First, we have dealt another blow to investor confidence in the equity markets. Folks weren't jumping into bonds because they wanted to make big bucks, they were fleeing risk. The fact the cause has not been definitely identified and preventative measures outlined is not calming either. Scared money needs more risk premium. So one possible result could be higher priced derivatives, and I think that could flow over into commodity options - the current rage for farm marketing mavens.

Frankly, I think commodity options in general are too expensive now. Either contagious risk-aversion or added demand from new investors could raise the cost for producers to "protect" their crop to the point the protection captures much if not all the profit.

Second, many think this little roller-coaster ride added momentum to financial regulation.  I support most of the measures in the bill under debate, but understand clearly regulation is an economic deadweight, which will again raise the cost of marketing - even if we simply sell cash contracts by raising hedging costs for our trading partners.

Finally, this mini-debacle could see a new tax regime on trading- especially HFT - both to act as a brake, and to raise some badly needed new revenue for the government.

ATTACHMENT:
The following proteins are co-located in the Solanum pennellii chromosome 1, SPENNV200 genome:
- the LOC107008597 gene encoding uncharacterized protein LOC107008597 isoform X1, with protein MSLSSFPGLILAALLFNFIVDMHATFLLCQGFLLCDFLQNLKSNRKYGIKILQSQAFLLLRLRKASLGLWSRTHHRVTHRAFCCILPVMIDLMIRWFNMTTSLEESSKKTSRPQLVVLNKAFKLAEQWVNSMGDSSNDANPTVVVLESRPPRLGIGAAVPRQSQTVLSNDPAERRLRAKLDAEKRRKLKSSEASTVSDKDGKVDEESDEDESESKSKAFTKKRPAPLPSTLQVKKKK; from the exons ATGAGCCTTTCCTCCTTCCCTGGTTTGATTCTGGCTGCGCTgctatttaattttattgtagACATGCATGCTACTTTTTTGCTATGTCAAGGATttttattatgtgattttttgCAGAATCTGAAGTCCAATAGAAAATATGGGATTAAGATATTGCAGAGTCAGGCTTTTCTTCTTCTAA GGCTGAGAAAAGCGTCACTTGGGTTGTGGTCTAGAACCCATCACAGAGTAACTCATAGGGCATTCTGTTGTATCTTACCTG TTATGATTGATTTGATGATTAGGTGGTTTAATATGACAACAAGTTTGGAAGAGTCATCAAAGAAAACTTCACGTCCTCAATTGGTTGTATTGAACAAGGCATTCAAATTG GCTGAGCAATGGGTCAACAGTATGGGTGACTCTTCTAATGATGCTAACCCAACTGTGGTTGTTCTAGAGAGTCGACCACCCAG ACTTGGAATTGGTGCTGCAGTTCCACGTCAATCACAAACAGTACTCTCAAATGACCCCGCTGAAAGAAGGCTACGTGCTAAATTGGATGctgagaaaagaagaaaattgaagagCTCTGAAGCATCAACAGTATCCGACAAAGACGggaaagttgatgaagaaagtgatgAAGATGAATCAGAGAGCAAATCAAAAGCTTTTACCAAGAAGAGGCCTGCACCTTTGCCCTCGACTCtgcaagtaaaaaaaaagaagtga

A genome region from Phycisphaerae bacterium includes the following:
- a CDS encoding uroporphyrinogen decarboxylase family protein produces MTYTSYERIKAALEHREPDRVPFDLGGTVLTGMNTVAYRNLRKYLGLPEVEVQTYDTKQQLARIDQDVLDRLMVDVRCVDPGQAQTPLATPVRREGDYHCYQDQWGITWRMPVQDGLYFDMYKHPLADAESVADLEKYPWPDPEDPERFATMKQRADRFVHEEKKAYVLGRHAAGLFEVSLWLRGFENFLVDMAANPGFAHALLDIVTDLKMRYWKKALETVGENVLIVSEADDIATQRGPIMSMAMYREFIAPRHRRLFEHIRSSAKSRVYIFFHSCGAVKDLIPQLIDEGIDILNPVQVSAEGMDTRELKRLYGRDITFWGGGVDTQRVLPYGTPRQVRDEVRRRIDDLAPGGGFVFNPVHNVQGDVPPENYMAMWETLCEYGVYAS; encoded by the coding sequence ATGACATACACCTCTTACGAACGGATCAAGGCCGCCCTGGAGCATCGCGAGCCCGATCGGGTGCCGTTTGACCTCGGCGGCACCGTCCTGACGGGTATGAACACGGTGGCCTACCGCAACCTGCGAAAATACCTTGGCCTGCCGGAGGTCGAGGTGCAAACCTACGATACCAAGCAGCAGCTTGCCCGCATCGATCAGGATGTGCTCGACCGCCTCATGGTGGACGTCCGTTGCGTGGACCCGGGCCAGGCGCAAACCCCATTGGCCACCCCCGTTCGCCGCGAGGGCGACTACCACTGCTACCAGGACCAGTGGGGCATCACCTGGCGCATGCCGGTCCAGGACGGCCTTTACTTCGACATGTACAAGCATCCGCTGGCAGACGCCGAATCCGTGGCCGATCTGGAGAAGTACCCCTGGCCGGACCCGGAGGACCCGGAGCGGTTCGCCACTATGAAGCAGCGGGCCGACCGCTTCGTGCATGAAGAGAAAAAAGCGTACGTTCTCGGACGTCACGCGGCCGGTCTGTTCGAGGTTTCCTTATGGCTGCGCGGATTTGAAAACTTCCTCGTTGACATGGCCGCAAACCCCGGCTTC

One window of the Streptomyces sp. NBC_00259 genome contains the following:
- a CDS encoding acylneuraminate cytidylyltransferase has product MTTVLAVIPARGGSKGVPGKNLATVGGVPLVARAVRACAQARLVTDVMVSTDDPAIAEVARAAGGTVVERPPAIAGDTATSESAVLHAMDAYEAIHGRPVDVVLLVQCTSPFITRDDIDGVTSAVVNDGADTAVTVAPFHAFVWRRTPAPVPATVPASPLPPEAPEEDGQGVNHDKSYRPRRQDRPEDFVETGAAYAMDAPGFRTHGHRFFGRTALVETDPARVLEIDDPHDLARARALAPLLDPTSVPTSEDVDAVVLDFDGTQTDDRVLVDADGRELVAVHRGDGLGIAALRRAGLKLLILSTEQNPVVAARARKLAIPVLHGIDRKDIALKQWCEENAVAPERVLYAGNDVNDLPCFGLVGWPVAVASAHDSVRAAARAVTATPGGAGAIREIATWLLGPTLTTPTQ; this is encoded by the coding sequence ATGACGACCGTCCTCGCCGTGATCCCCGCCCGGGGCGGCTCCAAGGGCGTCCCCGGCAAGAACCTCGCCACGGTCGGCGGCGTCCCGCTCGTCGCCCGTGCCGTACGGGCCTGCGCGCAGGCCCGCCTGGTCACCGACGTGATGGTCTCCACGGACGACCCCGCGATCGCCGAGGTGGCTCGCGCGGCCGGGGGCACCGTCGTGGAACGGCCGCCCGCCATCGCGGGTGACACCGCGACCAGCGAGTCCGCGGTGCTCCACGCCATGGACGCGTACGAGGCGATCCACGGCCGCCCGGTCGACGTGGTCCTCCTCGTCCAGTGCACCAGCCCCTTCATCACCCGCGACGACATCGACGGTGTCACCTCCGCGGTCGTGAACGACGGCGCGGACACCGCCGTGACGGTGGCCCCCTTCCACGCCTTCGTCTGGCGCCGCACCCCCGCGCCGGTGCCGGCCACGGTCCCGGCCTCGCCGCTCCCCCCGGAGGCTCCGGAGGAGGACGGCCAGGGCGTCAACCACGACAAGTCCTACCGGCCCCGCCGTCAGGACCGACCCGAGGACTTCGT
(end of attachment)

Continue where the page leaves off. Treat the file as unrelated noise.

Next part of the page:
There’s a very sensible idea going around that a simple way to deal with nearly all of these problems, at a single stroke, would be to implement a tiny tax on financial transactions. Historically, people have complained that such a tax harms liquidity, which is true. But the fact is that it harms the bad kind of liquidity — the liquidity which dries up to zero just when you need it most. Liquidity, if it’s spread across multiple electronic exchanges and can disappear in a microsecond, does very little actual good, and in fact does harm during tail events like this. Let’s tax it, and raise some money for the public fisc at the same time as slowing down markets and making them think before doing a trade. [More]
Since I am convinced we have to raise revenues (taxes) to attack the deficit, this looks like a win-win idea to me. 
Most surprising to many of us, our commodity markets didn't overreact.  Either all those linkages to Wall Street, oil, and the dollar are suddenly weakening, or maybe there really are some fundamentals lurking in the bushes that prove more demand than we think.  It's worth considering.

So, all in all, for farmers this was a more interesting event than we may suspect.  Depending on its half-life, I think it is good news for both prices and interest rates.